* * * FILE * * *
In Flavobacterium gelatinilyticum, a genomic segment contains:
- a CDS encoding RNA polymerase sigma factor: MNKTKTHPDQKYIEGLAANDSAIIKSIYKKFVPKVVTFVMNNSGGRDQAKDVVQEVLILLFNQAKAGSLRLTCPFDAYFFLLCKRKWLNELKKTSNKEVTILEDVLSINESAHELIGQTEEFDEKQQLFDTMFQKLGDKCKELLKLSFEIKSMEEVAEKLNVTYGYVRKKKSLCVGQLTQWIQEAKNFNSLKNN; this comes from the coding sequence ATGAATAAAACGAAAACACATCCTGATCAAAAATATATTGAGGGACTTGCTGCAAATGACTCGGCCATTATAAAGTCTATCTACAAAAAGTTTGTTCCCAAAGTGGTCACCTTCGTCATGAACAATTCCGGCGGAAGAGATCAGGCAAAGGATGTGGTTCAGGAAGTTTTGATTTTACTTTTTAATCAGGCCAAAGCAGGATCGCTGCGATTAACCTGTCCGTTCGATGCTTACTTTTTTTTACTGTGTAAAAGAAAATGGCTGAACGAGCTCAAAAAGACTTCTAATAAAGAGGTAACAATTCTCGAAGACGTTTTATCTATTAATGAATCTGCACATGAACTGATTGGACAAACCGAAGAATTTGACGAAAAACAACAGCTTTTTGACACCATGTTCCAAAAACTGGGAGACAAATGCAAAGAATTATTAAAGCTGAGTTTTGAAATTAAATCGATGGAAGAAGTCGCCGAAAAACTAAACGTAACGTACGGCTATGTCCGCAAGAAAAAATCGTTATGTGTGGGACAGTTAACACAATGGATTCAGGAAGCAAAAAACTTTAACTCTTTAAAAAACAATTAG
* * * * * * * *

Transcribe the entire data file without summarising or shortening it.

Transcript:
In Flavobacterium gelatinilyticum, a genomic segment contains:
- a CDS encoding RNA polymerase sigma factor: MNKTKTHPDQKYIEGLAANDSAIIKSIYKKFVPKVVTFVMNNSGGRDQAKDVVQEVLILLFNQAKAGSLRLTCPFDAYFFLLCKRKWLNELKKTSNKEVTILEDVLSINESAHELIGQTEEFDEKQQLFDTMFQKLGDKCKELLKLSFEIKSMEEVAEKLNVTYGYVRKKKSLCVGQLTQWIQEAKNFNSLKNN; this comes from the coding sequence ATGAATAAAACGAAAACACATCCTGATCAAAAATATATTGAGGGACTTGCTGCAAATGACTCGGCCATTATAAAGTCTATCTACAAAAAGTTTGTTCCCAAAGTGGTCACCTTCGTCATGAACAATTCCGGCGGAAGAGATCAGGCAAAGGATGTGGTTCAGGAAGTTTTGATTTTACTTTTTAATCAGGCCAAAGCAGGATCGCTGCGATTAACCTGTCCGTTCGATGCTTACTTTTTTTTACTGTGTAAAAGAAAATGGCTGAACGAGCTCAAAAAGACTTCTAATAAAGAGGTAACAATTCTCGAAGACGTTTTATCTATTAATGAATCTGCACATGAACTGATTGGACAAACCGAAGAATTTGACGAAAAACAACAGCTTTTTGACACCATGTTCCAAAAACTGGGAGACAAATGCAAAGAATTATTAAAGCTGAGTTTTGAAATTAAATCGATGGAAGAAGTCGCCGAAAAACTAAACGTAACGTACGGCTATGTCCGCAAGAAAAAATCGTTATGTGTGGGACAGTTAACACAATGGATTCAGGAAGCAAAAAACTTTAACTCTTTAAAAAACAATTAG